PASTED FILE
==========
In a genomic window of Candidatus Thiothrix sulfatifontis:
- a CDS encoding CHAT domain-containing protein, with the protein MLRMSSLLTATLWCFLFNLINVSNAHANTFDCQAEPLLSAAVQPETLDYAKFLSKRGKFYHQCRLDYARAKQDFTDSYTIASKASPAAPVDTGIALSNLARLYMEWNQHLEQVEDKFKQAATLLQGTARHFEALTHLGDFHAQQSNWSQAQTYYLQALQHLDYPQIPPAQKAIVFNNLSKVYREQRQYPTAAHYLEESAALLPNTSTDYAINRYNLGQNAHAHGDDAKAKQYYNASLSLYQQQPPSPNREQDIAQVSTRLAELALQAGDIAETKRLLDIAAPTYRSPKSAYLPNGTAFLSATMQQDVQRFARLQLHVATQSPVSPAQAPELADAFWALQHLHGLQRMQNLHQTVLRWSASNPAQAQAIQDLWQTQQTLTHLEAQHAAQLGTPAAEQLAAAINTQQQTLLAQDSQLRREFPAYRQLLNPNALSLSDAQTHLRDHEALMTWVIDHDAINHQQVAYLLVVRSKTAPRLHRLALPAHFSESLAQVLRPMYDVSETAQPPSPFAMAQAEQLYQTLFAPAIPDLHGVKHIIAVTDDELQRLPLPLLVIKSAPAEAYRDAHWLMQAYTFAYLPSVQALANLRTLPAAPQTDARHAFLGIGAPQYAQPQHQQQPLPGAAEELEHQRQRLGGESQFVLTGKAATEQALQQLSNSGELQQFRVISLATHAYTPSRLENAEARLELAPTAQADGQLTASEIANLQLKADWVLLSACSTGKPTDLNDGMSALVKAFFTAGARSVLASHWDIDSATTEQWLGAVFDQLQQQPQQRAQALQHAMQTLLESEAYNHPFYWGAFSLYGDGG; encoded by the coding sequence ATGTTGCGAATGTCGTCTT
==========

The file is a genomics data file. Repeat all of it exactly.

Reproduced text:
In a genomic window of Candidatus Thiothrix sulfatifontis:
- a CDS encoding CHAT domain-containing protein, with the protein MLRMSSLLTATLWCFLFNLINVSNAHANTFDCQAEPLLSAAVQPETLDYAKFLSKRGKFYHQCRLDYARAKQDFTDSYTIASKASPAAPVDTGIALSNLARLYMEWNQHLEQVEDKFKQAATLLQGTARHFEALTHLGDFHAQQSNWSQAQTYYLQALQHLDYPQIPPAQKAIVFNNLSKVYREQRQYPTAAHYLEESAALLPNTSTDYAINRYNLGQNAHAHGDDAKAKQYYNASLSLYQQQPPSPNREQDIAQVSTRLAELALQAGDIAETKRLLDIAAPTYRSPKSAYLPNGTAFLSATMQQDVQRFARLQLHVATQSPVSPAQAPELADAFWALQHLHGLQRMQNLHQTVLRWSASNPAQAQAIQDLWQTQQTLTHLEAQHAAQLGTPAAEQLAAAINTQQQTLLAQDSQLRREFPAYRQLLNPNALSLSDAQTHLRDHEALMTWVIDHDAINHQQVAYLLVVRSKTAPRLHRLALPAHFSESLAQVLRPMYDVSETAQPPSPFAMAQAEQLYQTLFAPAIPDLHGVKHIIAVTDDELQRLPLPLLVIKSAPAEAYRDAHWLMQAYTFAYLPSVQALANLRTLPAAPQTDARHAFLGIGAPQYAQPQHQQQPLPGAAEELEHQRQRLGGESQFVLTGKAATEQALQQLSNSGELQQFRVISLATHAYTPSRLENAEARLELAPTAQADGQLTASEIANLQLKADWVLLSACSTGKPTDLNDGMSALVKAFFTAGARSVLASHWDIDSATTEQWLGAVFDQLQQQPQQRAQALQHAMQTLLESEAYNHPFYWGAFSLYGDGG; encoded by the coding sequence ATGTTGCGAATGTCGTCTT